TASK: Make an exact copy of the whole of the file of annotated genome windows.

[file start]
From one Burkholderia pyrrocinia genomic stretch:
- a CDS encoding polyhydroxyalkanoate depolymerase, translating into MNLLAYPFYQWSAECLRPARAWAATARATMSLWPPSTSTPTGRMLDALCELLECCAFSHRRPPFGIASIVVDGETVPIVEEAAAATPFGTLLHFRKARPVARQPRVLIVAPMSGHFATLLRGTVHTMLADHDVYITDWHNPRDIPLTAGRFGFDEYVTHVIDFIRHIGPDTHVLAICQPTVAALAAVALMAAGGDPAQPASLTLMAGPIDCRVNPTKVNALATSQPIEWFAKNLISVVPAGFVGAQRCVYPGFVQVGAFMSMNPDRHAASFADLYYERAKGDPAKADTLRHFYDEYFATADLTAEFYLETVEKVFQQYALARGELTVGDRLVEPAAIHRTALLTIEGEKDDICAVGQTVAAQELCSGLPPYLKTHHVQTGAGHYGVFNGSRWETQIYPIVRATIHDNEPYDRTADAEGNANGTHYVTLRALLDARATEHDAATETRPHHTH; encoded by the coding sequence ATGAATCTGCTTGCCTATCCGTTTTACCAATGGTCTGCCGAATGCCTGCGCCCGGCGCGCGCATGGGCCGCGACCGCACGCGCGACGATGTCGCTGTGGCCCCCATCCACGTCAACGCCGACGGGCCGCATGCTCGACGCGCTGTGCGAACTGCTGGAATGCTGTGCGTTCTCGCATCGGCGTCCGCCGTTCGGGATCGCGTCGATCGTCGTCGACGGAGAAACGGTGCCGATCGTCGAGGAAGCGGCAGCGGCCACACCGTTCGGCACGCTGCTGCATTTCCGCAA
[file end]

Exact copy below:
From one Burkholderia pyrrocinia genomic stretch:
- a CDS encoding polyhydroxyalkanoate depolymerase, translating into MNLLAYPFYQWSAECLRPARAWAATARATMSLWPPSTSTPTGRMLDALCELLECCAFSHRRPPFGIASIVVDGETVPIVEEAAAATPFGTLLHFRKARPVARQPRVLIVAPMSGHFATLLRGTVHTMLADHDVYITDWHNPRDIPLTAGRFGFDEYVTHVIDFIRHIGPDTHVLAICQPTVAALAAVALMAAGGDPAQPASLTLMAGPIDCRVNPTKVNALATSQPIEWFAKNLISVVPAGFVGAQRCVYPGFVQVGAFMSMNPDRHAASFADLYYERAKGDPAKADTLRHFYDEYFATADLTAEFYLETVEKVFQQYALARGELTVGDRLVEPAAIHRTALLTIEGEKDDICAVGQTVAAQELCSGLPPYLKTHHVQTGAGHYGVFNGSRWETQIYPIVRATIHDNEPYDRTADAEGNANGTHYVTLRALLDARATEHDAATETRPHHTH; encoded by the coding sequence ATGAATCTGCTTGCCTATCCGTTTTACCAATGGTCTGCCGAATGCCTGCGCCCGGCGCGCGCATGGGCCGCGACCGCACGCGCGACGATGTCGCTGTGGCCCCCATCCACGTCAACGCCGACGGGCCGCATGCTCGACGCGCTGTGCGAACTGCTGGAATGCTGTGCGTTCTCGCATCGGCGTCCGCCGTTCGGGATCGCGTCGATCGTCGTCGACGGAGAAACGGTGCCGATCGTCGAGGAAGCGGCAGCGGCCACACCGTTCGGCACGCTGCTGCATTTCCGCAA